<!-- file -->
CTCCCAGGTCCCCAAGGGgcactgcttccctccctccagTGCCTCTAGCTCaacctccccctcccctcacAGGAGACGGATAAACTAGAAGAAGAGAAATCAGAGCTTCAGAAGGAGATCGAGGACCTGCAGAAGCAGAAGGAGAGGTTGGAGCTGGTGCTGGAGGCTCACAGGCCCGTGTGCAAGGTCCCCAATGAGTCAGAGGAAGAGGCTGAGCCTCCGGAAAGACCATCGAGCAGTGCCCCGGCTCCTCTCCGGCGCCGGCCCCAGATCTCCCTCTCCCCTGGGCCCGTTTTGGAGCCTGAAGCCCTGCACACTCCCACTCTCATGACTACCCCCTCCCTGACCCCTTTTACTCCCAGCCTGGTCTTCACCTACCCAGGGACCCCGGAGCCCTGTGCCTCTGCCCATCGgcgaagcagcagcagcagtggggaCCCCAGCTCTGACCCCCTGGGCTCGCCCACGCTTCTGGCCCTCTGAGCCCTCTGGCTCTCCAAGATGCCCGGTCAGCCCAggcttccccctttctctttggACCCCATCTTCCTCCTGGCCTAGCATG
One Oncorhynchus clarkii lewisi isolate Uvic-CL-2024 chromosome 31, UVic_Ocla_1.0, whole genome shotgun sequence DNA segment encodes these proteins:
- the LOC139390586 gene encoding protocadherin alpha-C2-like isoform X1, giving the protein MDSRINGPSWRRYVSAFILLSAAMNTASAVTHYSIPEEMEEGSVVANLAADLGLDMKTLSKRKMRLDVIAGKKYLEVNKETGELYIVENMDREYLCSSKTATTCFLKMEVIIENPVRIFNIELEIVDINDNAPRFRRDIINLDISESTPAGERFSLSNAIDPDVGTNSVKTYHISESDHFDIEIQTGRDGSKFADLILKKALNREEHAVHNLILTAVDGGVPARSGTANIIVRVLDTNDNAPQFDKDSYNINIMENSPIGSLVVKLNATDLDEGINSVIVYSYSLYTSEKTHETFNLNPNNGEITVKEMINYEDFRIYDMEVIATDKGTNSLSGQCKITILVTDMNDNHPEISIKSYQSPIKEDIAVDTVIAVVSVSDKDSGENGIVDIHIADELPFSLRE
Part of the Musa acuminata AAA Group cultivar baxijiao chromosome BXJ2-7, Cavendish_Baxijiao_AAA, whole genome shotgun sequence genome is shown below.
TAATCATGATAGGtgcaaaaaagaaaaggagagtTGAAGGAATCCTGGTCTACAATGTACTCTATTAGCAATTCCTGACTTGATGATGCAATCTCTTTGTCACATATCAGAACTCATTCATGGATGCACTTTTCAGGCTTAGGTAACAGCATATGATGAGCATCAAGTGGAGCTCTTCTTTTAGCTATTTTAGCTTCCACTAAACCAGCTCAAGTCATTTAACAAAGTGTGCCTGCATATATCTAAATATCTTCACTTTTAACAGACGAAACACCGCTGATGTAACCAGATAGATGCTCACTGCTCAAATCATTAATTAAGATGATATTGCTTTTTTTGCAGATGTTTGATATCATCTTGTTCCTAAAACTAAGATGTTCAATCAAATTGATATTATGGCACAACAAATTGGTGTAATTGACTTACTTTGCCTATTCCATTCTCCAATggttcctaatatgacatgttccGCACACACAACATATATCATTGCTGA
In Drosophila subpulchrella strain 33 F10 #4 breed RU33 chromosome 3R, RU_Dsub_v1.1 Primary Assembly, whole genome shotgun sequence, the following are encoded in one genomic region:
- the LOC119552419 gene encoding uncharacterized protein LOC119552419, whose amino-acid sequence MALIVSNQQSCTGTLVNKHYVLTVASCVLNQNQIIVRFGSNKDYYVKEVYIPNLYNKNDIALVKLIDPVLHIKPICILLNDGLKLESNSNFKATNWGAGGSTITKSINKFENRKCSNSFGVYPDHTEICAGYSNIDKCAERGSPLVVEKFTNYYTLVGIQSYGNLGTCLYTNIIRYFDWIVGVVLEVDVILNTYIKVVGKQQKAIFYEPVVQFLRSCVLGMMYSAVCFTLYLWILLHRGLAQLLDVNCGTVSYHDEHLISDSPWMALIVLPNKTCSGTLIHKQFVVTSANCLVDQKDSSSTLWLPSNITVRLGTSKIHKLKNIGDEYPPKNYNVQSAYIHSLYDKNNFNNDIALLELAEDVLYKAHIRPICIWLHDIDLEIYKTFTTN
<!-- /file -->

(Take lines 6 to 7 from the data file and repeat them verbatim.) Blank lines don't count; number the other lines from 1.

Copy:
In Drosophila subpulchrella strain 33 F10 #4 breed RU33 chromosome 3R, RU_Dsub_v1.1 Primary Assembly, whole genome shotgun sequence, the following are encoded in one genomic region:
- the LOC119552419 gene encoding uncharacterized protein LOC119552419, whose amino-acid sequence MALIVSNQQSCTGTLVNKHYVLTVASCVLNQNQIIVRFGSNKDYYVKEVYIPNLYNKNDIALVKLIDPVLHIKPICILLNDGLKLESNSNFKATNWGAGGSTITKSINKFENRKCSNSFGVYPDHTEICAGYSNIDKCAERGSPLVVEKFTNYYTLVGIQSYGNLGTCLYTNIIRYFDWIVGVVLEVDVILNTYIKVVGKQQKAIFYEPVVQFLRSCVLGMMYSAVCFTLYLWILLHRGLAQLLDVNCGTVSYHDEHLISDSPWMALIVLPNKTCSGTLIHKQFVVTSANCLVDQKDSSSTLWLPSNITVRLGTSKIHKLKNIGDEYPPKNYNVQSAYIHSLYDKNNFNNDIALLELAEDVLYKAHIRPICIWLHDIDLEIYKTFTTN